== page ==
Radio buttons allow users to select a single option from a list of mutually exclusive options. All possible options are exposed up front for users to compare.
Radio buttons should always have labels. When the label is not defined, a radio button becomes standalone. Standalone radio buttons are only used when their connection to other components is clear and they give sufficient context — for example, in a form to rate between 1 to 10 for several categories.
By default, radio buttons are not emphasized (gray). This version is optimal for when the radio button is not the core part of an interface, such as in application panels, where all visual components are monochrome in order to direct focus to the content.
The emphasized (blue) version provides a visual prominence that is optimal for forms, settings, lists or grids of assets, and other situations where a radio button need to be noticed.
A radio button in a disabled state shows that a selection exists, but is not available in that circumstance. This can be used to maintain layout continuity and communicate that an action may become available later.
Radio buttons have a read-only option for when they’re in the disabled state but still need their labels to be shown. This allows for content to be copied, but not interacted with or changed.
From the design point of view, each component has a number of options. These options and their names are platform agnostic, and each implementation should adapt these to fit into their framework.
text / nothing
When the label is not defined, the radio button appears as a standalone radio button.
yes / no
yes / no
yes / no
yes / no
A radio button can be navigated using a keyboard. The keyboard focus state takes the radio button’s visual hover state and adds a blue ring to the radio button in focus.
When the label is too long for the horizontal space available, it wraps to form another line.
When a radio button group presents multiple values that are not identical, the group should not show a selection. Any subsequent selection should update all values.
In Windows high contrast mode, radio buttons should be displayed using the high contrast theme-specified colors for buttons. By default, borders should be same as the button text color and labels should use default text color. In hover and keyboard focus states, a border should display as the button border color. Selected radio fill should be the same as button border color. In the disabled state, border and text color should display as the disabled color.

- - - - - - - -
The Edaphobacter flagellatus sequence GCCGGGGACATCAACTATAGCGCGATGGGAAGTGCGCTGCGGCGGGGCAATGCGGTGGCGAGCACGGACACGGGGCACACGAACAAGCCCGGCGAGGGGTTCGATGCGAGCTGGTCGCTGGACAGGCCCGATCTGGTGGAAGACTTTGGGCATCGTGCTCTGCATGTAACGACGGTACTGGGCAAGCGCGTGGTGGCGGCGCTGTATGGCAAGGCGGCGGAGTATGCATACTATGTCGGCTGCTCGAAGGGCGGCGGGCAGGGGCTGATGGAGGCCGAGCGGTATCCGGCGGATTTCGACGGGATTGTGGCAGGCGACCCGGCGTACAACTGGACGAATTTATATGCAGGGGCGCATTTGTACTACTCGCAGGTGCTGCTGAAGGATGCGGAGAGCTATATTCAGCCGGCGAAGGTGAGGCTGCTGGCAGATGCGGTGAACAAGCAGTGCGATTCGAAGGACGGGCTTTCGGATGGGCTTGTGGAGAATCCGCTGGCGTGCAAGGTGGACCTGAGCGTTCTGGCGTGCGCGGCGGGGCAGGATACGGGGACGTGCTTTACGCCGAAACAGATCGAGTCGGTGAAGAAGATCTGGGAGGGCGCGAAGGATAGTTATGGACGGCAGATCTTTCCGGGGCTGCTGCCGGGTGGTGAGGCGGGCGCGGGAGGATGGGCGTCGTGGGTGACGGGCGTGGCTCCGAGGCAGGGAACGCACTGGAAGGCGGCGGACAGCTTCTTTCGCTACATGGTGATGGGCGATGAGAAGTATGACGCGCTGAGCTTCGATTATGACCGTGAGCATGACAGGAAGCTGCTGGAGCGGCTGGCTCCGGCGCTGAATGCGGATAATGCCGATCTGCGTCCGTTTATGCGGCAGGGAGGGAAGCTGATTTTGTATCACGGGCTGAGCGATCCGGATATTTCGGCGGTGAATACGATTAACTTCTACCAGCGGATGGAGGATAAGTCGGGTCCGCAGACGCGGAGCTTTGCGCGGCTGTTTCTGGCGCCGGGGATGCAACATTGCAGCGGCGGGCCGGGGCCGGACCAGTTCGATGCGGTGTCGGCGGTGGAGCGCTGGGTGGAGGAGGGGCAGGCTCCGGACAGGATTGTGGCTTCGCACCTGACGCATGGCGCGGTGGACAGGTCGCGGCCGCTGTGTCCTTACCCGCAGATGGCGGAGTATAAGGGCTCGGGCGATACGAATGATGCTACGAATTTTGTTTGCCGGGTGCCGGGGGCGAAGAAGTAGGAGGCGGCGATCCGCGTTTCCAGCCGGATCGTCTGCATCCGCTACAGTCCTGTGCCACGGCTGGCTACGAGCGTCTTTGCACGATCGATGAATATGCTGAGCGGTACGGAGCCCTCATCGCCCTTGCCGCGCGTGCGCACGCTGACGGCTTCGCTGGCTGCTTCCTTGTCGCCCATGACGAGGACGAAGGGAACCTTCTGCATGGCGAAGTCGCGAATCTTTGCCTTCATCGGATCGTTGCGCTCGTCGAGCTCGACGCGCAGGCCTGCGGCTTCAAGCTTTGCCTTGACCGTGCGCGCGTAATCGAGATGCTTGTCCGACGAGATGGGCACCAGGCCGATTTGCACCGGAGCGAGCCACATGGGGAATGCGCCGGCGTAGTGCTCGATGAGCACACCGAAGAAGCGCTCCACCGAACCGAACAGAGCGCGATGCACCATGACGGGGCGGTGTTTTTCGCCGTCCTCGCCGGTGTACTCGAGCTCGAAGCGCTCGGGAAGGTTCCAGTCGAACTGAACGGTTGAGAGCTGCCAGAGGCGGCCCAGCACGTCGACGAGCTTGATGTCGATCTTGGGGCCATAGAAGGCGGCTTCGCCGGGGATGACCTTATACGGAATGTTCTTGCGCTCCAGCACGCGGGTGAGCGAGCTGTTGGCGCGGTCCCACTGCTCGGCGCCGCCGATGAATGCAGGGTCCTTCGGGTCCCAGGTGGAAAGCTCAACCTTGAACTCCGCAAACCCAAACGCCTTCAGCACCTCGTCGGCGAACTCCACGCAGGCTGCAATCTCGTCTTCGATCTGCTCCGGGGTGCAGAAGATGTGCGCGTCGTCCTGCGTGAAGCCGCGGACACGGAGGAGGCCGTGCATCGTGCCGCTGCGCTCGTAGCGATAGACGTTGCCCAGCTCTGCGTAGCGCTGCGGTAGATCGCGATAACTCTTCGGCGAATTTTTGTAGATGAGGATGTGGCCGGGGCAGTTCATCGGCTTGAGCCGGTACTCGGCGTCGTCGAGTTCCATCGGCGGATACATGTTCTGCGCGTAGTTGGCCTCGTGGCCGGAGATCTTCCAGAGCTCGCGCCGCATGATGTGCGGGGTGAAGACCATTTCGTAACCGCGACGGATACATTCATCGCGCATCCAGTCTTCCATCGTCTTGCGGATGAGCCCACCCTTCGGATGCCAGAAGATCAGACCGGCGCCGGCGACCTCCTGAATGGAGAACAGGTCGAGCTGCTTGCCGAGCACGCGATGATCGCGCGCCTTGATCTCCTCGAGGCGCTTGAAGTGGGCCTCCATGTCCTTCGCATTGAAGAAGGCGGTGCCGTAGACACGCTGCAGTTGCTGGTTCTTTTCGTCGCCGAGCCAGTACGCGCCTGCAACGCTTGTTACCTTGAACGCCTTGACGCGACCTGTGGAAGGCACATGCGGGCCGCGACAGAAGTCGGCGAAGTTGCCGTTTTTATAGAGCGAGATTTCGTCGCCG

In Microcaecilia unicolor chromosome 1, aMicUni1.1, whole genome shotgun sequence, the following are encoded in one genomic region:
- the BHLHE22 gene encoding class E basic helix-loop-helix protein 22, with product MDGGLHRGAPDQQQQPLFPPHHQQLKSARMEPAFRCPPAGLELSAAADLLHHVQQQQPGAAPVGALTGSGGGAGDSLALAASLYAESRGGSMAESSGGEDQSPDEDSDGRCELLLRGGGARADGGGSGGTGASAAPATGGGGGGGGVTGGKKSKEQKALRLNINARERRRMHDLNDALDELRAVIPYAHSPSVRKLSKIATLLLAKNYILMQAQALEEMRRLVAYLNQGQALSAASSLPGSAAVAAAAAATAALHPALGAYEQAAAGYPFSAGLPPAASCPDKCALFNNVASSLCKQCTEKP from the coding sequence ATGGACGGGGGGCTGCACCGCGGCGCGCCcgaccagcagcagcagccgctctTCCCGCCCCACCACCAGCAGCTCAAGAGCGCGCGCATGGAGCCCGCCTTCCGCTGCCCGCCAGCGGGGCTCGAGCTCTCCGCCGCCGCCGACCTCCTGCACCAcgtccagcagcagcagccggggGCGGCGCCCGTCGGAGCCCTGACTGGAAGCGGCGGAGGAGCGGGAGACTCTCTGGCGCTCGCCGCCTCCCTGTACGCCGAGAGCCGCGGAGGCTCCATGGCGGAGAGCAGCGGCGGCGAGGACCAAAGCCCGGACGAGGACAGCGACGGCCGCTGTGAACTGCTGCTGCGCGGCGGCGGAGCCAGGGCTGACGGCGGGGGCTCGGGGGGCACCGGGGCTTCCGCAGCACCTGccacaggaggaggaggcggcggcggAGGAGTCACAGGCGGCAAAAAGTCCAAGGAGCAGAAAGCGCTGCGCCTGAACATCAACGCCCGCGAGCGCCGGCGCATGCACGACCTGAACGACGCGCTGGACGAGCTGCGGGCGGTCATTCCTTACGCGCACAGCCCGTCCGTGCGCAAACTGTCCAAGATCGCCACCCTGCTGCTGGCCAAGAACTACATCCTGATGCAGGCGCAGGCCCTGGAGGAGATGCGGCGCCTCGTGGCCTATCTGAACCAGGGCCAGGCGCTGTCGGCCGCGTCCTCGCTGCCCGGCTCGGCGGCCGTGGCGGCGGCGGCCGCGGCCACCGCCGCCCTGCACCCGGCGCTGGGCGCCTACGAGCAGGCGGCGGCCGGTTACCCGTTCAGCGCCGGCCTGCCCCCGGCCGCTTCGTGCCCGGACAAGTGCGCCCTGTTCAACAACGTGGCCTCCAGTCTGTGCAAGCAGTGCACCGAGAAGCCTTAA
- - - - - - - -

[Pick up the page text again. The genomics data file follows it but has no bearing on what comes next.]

Emphasized radio buttons are optimal for forms, settings, and other scenarios where the radio buttons need to be noticed. Not emphasized radio buttons are optimal for application panels where all the visual components are monochrome in order to direct focus to the canvas.
Radio buttons and checkboxes are not interchangeable. Radio buttons are best used for selecting a single option from a list of mutually exclusive options. Checkboxes are best used for selecting as many options as desired (or none).
Groups of radio buttons should always have a label that clearly describes what the list of options represents. This is important for accessibility, since a screen reader will read the label before each option. Make sure to include a label, and don't assume that the options are self-explanatory without one. Write the label in sentence case.
For RTL (right-to-left) languages, the layout of radio buttons is mirrored. The radio is placed on the right side of the text.
|Tab||Tabbing into a group of radio buttons places the focus on the first radio button selected. If none of the radio buttons are selected, the focus is set on the first one in the group.|
|Space||Selects the radio button in focus (if not already selected).|
|Left, Right, Up, and Down Arrow||Moves focus and selection to the previous or next radio button in the group (last becomes first, and first becomes last). The new radio button in focus gets selected even if the previous one was not.|
|Apr 13, 2020||6.2.1|
|Feb 26, 2020||6.2.0|
|Aug 22, 2019||6.1.0|
|Jul 31, 2019||6.0.0|
|Apr 20, 2019||5.0.0|
Includes all interactive states that are applicable (hover, down, focus, keyboard focus, disabled).
Works properly across all four color themes (lightest, light, dark, darkest).
Includes a desktop scale (UWP, macOS, web desktop) and a mobile scale (iOS, Android, web mobile).
Color is not used as the only visual means of conveying information (WCAG 2.0 1.4.1).
Text has a contrast ratio of at least 4.5:1 for small text and at least 3:1 for large text (WCAG 2.0 1.4.3).
Visual information required to identify components and states (except inactive components) has a contrast ratio of at least 3:1 (WCAG 2.1 1.4.11).
UI language and information design considerations have been incorporated into component design.
Includes relevant options (variant, style, size, orientation, optional iconography, decorations, selection, error state, etc.)
Includes guidelines for keyboard focus, layout (wrapping, truncation, overflow), animation, interactions, etc.
Includes a list of dos and don'ts that highlight best practices and common mistakes.
Includes content standards or usage guidelines for how to write or format in-product content for the component.
Works properly across various locales and includes guidelines for bi-directionality (RTL).
Follows WCAG 2.0 standards for keyboard accessibility guidelines and includes a description of the keyboard interactions.
All design attributes (color, typography, layout, animation, etc.) are available as design tokens.
Includes a downloadable XD file that shows multiple options, states, color themes, and platform scales.
Includes a downloadable XD file, generated by code using design tokens defined in Spectrum DNA, and shows multiple options, states, color themes, and platform scales.
Component is included in the Spectrum for Adobe XD plugin.